Sunday, 17 April 2005

Slow road to China

My wife returned this morning from ten days visiting relatives in the USA. While she was away I undertook several longish drives through the Scottish countryside.

On Saturday 9th my route was:

Edinburgh - Peebles - Moffat - Dumfries - Thornhill - Biggar - Edinburgh.

The next day I made the following journey:

Edinburgh - Glasgow - Glasgow Airport - Gourock - Largs - Troon - Prestwick - Ayr - Edinburgh.

Yesterday's trip was:

Edinburgh - Stirling - Crieff - Lochearnhead - Killin - Aberfeldy - Crieff - Gleneagles - Dunfermline - Edinburgh.

I'd never been to the Loch Tay area before and it's certainly somewhere for a repeat visit. Quite a few foreign registered cars were noticed, as is often the case in the more scenic parts of Scotland. However, I didn't see any evidence of this sort of thing:

TENS of thousands of Chinese tourists are travelling to Germany to drive powerful cars at up to 150mph on the autobahns, despite fears by road safety groups that the trend will end in disaster.
Inside lanes, hard shoulders and traffic lights are rare in rural Perthshire. Perhaps that's just as well:
Chinese drivers, who have one of the worst road safety records in the world, have been spotted overtaking on inside lanes and reversing up hard shoulders when they miss their exits. Venturing on to ordinary roads for overnight stops, they often ignore traffic lights
The German travel industry doesn't see too much of a problem:
“Sometimes there are teething problems, like the Chinese not understanding that they are not permitted to stop on a roundabout, or pulling on to the hard shoulder to make tea and let the children run around, but nothing serious.”
I spotted a Chinese restaurant in Crieff but that's not quite the same thing unless their food is exceedingly fast.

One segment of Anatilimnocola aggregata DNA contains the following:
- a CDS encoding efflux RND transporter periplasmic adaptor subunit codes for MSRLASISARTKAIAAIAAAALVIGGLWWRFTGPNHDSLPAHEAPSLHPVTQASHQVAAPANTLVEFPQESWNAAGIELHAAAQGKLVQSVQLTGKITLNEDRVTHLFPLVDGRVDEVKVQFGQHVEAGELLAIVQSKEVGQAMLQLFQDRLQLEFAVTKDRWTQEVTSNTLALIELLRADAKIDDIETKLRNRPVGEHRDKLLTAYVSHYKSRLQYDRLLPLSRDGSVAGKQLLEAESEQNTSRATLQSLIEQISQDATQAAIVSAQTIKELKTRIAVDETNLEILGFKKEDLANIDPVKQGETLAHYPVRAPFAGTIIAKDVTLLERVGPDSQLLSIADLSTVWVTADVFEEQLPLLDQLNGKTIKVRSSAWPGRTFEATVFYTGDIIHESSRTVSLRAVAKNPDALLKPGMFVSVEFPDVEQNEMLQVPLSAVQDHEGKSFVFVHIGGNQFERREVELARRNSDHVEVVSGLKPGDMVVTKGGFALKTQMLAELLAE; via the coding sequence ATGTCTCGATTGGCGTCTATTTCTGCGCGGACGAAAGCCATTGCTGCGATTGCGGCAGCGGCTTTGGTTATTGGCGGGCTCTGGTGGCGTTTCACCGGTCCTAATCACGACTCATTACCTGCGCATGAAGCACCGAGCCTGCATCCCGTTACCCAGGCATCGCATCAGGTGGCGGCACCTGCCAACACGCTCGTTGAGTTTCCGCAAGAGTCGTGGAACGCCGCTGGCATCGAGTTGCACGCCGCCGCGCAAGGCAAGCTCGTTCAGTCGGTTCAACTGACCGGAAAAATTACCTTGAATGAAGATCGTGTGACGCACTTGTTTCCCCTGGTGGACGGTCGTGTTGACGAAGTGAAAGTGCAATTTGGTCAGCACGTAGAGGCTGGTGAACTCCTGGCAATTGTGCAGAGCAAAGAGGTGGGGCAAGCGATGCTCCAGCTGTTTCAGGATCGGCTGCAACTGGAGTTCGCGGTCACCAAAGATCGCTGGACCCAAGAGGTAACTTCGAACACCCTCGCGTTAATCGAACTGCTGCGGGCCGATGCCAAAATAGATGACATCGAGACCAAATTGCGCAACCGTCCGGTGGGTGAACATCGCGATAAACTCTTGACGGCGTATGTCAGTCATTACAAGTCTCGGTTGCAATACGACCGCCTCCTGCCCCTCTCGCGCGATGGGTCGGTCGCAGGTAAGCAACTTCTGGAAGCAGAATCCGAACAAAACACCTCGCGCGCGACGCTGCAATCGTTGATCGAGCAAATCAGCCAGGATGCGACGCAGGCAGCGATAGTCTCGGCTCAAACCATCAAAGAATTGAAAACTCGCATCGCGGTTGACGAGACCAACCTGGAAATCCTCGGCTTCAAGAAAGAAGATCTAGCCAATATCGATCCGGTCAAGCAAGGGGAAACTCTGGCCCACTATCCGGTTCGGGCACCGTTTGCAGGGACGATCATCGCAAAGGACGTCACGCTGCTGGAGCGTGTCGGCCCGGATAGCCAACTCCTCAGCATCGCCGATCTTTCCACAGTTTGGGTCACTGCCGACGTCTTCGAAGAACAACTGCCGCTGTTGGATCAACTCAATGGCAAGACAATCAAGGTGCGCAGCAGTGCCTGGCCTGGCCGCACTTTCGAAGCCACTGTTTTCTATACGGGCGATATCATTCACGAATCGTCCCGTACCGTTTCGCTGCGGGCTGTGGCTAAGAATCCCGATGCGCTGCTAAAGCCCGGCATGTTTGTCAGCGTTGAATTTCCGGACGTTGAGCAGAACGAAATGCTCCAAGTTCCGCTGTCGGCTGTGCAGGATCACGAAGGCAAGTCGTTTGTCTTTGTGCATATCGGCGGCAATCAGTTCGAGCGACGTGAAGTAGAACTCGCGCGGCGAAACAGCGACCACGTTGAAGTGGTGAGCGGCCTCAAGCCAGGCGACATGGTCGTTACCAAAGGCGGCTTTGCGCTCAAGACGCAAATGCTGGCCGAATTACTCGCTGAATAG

In my younger days I did speed along the autobahns on the odd occasion but I now prefer to meander along Scotland's more tranquil roads. The scenery's better too.

(Update: On the way home I was close to the wonderfully named village of Crook of Devon. Apparently, someone once added this graffiti to the village sign: Twinned with Thief of Baghdad.)

1 comment:

David Farrer said...

Comments made on previous template:

Victoria Wood: "Scotland, where everywhere is spelled Kirkcudbright and pronounced Ecclefechan." 
(Or perhaps versa vice.)

20 April 2005, 14:38:54 GMT+01:00
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I've had consistantly negative reactions from both Pewaukee, Wisconsin (where I worked) and Piscataway, New Jersey (where I've done business) when I've suggested the two cities should be twinned.

19 April 2005, 15:50:29 GMT+01:00
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Andrew Duffin
Apropos wonderfully-named villages, I still think nothing beats Auchtertool.

18 April 2005, 12:45:32 GMT+01:00
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Andy Wood
Chinese drivers, who have one of the worst road safety records in the world... 
I can testify to this as an eye-witness. Read all about it here:

17 April 2005, 23:06:37 GMT+01:00